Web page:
How to stem the rise of the far right

How to stem the rise of the far right

What unites:

  • those voting for Reform in the hope of net-zero immigration;
  • advocates of a 3-day week;
  • those forced to work on a builiding site outside Manila in 47.7 degree heat, burning their hands on metal beams;
  • kids addicted to mobile phones; and
  • victims of the opioids crisis in USA?

At first glance, not much. But my contention is that if you dig a little deeper they are all linked by excessive commodification as a result of neo-liberal policies pursued at least since Reagan and Thatcher.

The result of these neo-liberal policies? An inability to live well and prosper even in the midst of national and global economies that are richer than ever.

We can learn from each of these groups:

1. Reform voters: some at least recognise that the cultural dislocation that arises from large-scale immigration isn’t worth the economic benefit that such migrants bring, especially in marginalised communities. People are not commodities to be used and traded for maximal economic gain.

2. Advocates of a 3-day working week: our current employment model often requires, for example, both parents in a family to work full-time in order to afford monthly living costs, making it all but impossible to run a household.

3. Construction workers in Manila: in the UK we are still insulated from some of the worst excesses of commodification. But unless we grasp this nettle we’re heading the same way as those who are forced to grasp burning hot metal to keep their jobs. In the UK that means rejecting as false solutions the abandonment of worker protections, leaving the ECHR etc.

4. Kids and their phones: according to Ofcom 20% of children own a smartphone at age 3-4. It’s hard to imagine a better, or rather worse, form of commodification of a child’s attention in as addictive a way as giving them a phone aged 3.

5. Opioids addicts: the Sackler family, aided and abetted by McKinsey, continued to leverage incentives to doctors to prescribe Oxycontin even as the damage it was doing became more evident. This was driven by a desire for profit that excluded any consideration of the human cost ie the commodification of addiction.

Aside from the deeply unethical nature of some of this stuff, why does it matter?

In part, because the economic efficiency of neo-liberalism leaves us less wiggle room when things go wrong. Thomas Homer-Dixon, a Canadian academic, writes persuasively that as we seek out ever more markets to continue to grow our economies, our economic interconnectedness makes us more brittle in the face of dislocations. For example we can’t stop buying oil and gas from one particular murderous dictator without ravaging our economy.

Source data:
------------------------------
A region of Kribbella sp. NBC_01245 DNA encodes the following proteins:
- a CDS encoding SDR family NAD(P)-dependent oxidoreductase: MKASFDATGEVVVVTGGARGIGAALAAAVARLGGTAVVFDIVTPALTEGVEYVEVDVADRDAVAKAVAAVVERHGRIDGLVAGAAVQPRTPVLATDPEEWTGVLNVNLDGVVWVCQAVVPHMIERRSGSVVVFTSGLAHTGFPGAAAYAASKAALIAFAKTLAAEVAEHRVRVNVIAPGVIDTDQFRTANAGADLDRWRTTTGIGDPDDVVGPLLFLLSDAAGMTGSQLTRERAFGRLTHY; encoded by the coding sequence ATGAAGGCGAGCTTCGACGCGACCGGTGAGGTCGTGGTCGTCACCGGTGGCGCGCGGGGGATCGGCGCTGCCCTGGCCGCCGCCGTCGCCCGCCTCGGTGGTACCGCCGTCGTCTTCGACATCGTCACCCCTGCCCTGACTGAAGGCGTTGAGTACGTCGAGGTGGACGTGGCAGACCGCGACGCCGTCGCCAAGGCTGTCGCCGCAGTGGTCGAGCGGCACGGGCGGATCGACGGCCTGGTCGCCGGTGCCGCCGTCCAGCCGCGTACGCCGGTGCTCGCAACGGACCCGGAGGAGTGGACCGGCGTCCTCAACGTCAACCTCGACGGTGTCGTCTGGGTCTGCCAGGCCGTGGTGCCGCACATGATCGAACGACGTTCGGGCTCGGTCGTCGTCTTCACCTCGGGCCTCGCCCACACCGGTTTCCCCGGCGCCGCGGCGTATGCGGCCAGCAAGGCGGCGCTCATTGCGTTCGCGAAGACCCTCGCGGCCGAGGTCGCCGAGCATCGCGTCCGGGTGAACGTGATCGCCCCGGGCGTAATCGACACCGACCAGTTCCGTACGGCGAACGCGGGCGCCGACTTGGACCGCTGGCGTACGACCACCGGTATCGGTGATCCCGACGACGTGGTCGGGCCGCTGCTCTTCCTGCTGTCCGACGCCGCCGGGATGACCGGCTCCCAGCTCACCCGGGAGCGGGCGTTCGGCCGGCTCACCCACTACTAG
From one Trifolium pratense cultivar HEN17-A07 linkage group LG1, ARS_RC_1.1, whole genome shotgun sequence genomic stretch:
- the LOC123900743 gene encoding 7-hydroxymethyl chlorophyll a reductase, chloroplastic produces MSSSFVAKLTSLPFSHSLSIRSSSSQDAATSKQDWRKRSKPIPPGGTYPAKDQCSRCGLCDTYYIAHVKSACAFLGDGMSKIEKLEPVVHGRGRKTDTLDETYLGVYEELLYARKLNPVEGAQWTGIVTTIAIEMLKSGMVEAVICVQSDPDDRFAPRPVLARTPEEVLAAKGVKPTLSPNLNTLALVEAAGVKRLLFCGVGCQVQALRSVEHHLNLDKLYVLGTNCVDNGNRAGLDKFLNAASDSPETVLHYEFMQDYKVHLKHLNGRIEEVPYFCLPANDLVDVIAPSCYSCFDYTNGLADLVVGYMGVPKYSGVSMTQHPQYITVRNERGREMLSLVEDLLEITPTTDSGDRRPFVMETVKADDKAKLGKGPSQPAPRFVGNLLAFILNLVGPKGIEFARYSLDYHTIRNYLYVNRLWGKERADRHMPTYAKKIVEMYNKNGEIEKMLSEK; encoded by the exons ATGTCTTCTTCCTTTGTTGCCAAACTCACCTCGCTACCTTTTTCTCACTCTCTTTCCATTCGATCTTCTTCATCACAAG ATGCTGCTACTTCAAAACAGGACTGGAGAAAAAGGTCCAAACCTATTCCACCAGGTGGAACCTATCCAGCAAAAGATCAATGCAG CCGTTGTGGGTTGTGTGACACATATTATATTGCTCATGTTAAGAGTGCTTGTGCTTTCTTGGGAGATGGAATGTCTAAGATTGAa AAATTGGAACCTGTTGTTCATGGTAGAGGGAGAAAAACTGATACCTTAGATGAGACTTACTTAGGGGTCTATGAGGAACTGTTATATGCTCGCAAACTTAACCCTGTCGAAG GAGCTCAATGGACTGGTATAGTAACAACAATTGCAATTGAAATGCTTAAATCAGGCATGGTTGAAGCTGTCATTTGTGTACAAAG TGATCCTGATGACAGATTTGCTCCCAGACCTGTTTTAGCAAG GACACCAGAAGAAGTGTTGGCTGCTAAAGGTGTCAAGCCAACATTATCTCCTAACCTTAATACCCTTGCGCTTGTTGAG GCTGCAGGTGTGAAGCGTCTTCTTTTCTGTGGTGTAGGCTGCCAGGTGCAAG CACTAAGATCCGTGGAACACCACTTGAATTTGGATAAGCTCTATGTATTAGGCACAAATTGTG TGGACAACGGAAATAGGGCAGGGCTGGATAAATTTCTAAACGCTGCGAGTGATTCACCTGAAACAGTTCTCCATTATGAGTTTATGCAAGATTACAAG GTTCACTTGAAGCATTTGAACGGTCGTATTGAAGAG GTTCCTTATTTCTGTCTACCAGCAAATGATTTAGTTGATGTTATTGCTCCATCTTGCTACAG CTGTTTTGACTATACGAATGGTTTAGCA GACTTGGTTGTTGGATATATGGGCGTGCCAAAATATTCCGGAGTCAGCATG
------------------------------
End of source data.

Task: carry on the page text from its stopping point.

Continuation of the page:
But it also matters because neo-liberalism is becoming a rather well camouflaged elephant in the room when it comes to elections. Neither Labour nor the Tories are even asking the right questions about this stuff. By contrast, whilst I revile the AfD and National Rally, they are drawing voters in because they are prepared to challenge the crime that arises when we deny human beings the basic dignity of a job that allows them to live well, or the atomisation that occurs when communities don’t share  a common language or cultural mores.

Back in the UK, both Reform and Corbyn under Labour are attractive to voters because they are both a protest against the neo-liberal economic orthodoxy that has been unchallenged in the past forty years. Reform might choose to challenge the commodification of labour that says we can simply import social workers from the Philippines rather than training and rewarding our own. Corbyn might choose to challenge the commodification of basic human  needs such as access to clean water.

Both in their way are challenging the undignified, exhausting and powerless experience of working a minimum-wage job in an economy that sees you and your needs as markets to be exploited for maximal efficiency. But neither response is particularly economically literate.

Unless those who are economically literate are prepared to address the elephant in the room that is neo-liberalism, voters will continue to either disengage from democracy entirely, or to vote for either far left or far right voices that do talk about this stuff.

Mainstream solutions that don’t scapegoat the powerless and don’t rely on magic money trees are hard to come by. However, a good base to build on is a system of stakeholder capitalism* backed by a second chamber of citizens assemblies to replace the House of Lords. The former empowers workers and users of a service and draws them into the capitalist system (the best method of driving prosperity that humans have yet devised). The latter allows those who are pointing at that big leathery grey thing in the corner a voice, but also scrutinises their proposed solutions so that the rest of us can decide whether they are a cure or a sticking plaster.

We must do this, or be faced with France’s current election woes in five or ten years’ time. Which leads me onto the Cleitophon criterion: I don’t think we will grasp this particular nettle. Even writing this post I can appreciate how hard it is to grasp; by contrast how easy it is to continue to scapegoat immigrants, the feckless, CEOs, bankers. So what odds on a far-right PM in the UK in 2029? Perhaps even from a party that doesn’t exist yet. I can’t find odds on the PM after Starmer being from none of the parties contesting this election, but would put £10 on if I could.

Max H

This is Max H’s debut piece for PB

*The classic text on this is The Modern Corporation, and Private Property by Adolf A. Berle and Gardiner C. Means

Comments are closed.